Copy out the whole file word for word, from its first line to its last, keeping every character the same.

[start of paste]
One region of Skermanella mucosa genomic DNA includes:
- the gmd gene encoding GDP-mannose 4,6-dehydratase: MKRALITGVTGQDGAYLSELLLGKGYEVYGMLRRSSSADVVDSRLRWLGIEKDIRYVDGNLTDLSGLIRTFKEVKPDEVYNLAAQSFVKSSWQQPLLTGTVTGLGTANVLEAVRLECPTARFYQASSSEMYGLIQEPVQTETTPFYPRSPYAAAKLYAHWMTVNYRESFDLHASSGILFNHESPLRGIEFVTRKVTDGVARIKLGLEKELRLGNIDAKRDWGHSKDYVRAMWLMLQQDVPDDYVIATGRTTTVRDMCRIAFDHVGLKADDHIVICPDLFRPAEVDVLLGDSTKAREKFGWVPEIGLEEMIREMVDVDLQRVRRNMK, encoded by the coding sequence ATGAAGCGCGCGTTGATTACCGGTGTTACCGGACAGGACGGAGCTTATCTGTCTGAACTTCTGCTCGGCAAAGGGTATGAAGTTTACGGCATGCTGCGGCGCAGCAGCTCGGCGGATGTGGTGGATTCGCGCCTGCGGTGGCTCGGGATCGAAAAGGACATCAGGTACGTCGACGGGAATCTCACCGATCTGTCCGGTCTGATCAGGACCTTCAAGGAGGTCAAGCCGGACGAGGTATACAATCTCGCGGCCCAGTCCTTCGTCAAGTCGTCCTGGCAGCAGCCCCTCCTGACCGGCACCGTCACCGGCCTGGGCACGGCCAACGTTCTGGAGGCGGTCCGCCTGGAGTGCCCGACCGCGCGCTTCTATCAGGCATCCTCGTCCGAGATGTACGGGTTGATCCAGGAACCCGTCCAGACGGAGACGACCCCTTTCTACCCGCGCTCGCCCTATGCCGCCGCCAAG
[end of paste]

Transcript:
One region of Skermanella mucosa genomic DNA includes:
- the gmd gene encoding GDP-mannose 4,6-dehydratase: MKRALITGVTGQDGAYLSELLLGKGYEVYGMLRRSSSADVVDSRLRWLGIEKDIRYVDGNLTDLSGLIRTFKEVKPDEVYNLAAQSFVKSSWQQPLLTGTVTGLGTANVLEAVRLECPTARFYQASSSEMYGLIQEPVQTETTPFYPRSPYAAAKLYAHWMTVNYRESFDLHASSGILFNHESPLRGIEFVTRKVTDGVARIKLGLEKELRLGNIDAKRDWGHSKDYVRAMWLMLQQDVPDDYVIATGRTTTVRDMCRIAFDHVGLKADDHIVICPDLFRPAEVDVLLGDSTKAREKFGWVPEIGLEEMIREMVDVDLQRVRRNMK, encoded by the coding sequence ATGAAGCGCGCGTTGATTACCGGTGTTACCGGACAGGACGGAGCTTATCTGTCTGAACTTCTGCTCGGCAAAGGGTATGAAGTTTACGGCATGCTGCGGCGCAGCAGCTCGGCGGATGTGGTGGATTCGCGCCTGCGGTGGCTCGGGATCGAAAAGGACATCAGGTACGTCGACGGGAATCTCACCGATCTGTCCGGTCTGATCAGGACCTTCAAGGAGGTCAAGCCGGACGAGGTATACAATCTCGCGGCCCAGTCCTTCGTCAAGTCGTCCTGGCAGCAGCCCCTCCTGACCGGCACCGTCACCGGCCTGGGCACGGCCAACGTTCTGGAGGCGGTCCGCCTGGAGTGCCCGACCGCGCGCTTCTATCAGGCATCCTCGTCCGAGATGTACGGGTTGATCCAGGAACCCGTCCAGACGGAGACGACCCCTTTCTACCCGCGCTCGCCCTATGCCGCCGCCAAG